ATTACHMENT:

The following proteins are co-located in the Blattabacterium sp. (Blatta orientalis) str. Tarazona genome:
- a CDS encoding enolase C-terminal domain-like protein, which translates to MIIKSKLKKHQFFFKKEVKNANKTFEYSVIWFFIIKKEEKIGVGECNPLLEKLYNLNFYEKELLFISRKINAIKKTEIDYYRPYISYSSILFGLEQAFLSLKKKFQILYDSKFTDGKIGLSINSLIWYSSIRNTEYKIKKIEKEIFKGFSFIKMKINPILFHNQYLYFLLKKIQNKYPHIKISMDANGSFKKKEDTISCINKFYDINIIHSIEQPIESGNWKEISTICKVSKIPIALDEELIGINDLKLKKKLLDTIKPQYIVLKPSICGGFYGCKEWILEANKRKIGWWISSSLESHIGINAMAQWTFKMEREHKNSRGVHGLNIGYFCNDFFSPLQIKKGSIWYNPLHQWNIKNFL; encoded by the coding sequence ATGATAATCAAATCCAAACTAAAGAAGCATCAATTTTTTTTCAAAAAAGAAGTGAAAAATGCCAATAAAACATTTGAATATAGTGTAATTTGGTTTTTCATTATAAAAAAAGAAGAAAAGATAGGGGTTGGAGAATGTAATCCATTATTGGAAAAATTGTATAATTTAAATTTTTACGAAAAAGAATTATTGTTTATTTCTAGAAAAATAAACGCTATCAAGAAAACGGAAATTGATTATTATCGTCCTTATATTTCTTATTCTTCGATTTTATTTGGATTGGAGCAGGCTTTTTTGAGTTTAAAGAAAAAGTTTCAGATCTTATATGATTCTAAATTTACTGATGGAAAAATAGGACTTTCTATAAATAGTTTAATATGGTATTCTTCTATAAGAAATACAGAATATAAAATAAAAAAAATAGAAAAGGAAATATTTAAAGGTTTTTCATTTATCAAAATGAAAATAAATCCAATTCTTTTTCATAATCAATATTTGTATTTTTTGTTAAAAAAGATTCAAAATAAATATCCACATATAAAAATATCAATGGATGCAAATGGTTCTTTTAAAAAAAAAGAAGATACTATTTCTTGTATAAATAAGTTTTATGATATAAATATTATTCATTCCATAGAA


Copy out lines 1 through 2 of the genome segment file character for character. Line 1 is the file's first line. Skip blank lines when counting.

The following proteins are co-located in the Blattabacterium sp. (Blatta orientalis) str. Tarazona genome:
- a CDS encoding enolase C-terminal domain-like protein, which translates to MIIKSKLKKHQFFFKKEVKNANKTFEYSVIWFFIIKKEEKIGVGECNPLLEKLYNLNFYEKELLFISRKINAIKKTEIDYYRPYISYSSILFGLEQAFLSLKKKFQILYDSKFTDGKIGLSINSLIWYSSIRNTEYKIKKIEKEIFKGFSFIKMKINPILFHNQYLYFLLKKIQNKYPHIKISMDANGSFKKKEDTISCINKFYDINIIHSIEQPIESGNWKEISTICKVSKIPIALDEELIGINDLKLKKKLLDTIKPQYIVLKPSICGGFYGCKEWILEANKRKIGWWISSSLESHIGINAMAQWTFKMEREHKNSRGVHGLNIGYFCNDFFSPLQIKKGSIWYNPLHQWNIKNFL; encoded by the coding sequence ATGATAATCAAATCCAAACTAAAGAAGCATCAATTTTTTTTCAAAAAAGAAGTGAAAAATGCCAATAAAACATTTGAATATAGTGTAATTTGGTTTTTCATTATAAAAAAAGAAGAAAAGATAGGGGTTGGAGAATGTAATCCATTATTGGAAAAATTGTATAATTTAAATTTTTACGAAAAAGAATTATTGTTTATTTCTAGAAAAATAAACGCTATCAAGAAAACGGAAATTGATTATTATCGTCCTTATATTTCTTATTCTTCGATTTTATTTGGATTGGAGCAGGCTTTTTTGAGTTTAAAGAAAAAGTTTCAGATCTTATATGATTCTAAATTTACTGATGGAAAAATAGGACTTTCTATAAATAGTTTAATATGGTATTCTTCTATAAGAAATACAGAATATAAAATAAAAAAAATAGAAAAGGAAATATTTAAAGGTTTTTCATTTATCAAAATGAAAATAAATCCAATTCTTTTTCATAATCAATATTTGTATTTTTTGTTAAAAAAGATTCAAAATAAATATCCACATATAAAAATATCAATGGATGCAAATGGTTCTTTTAAAAAAAAAGAAGATACTATTTCTTGTATAAATAAGTTTTATGATATAAATATTATTCATTCCATAGAA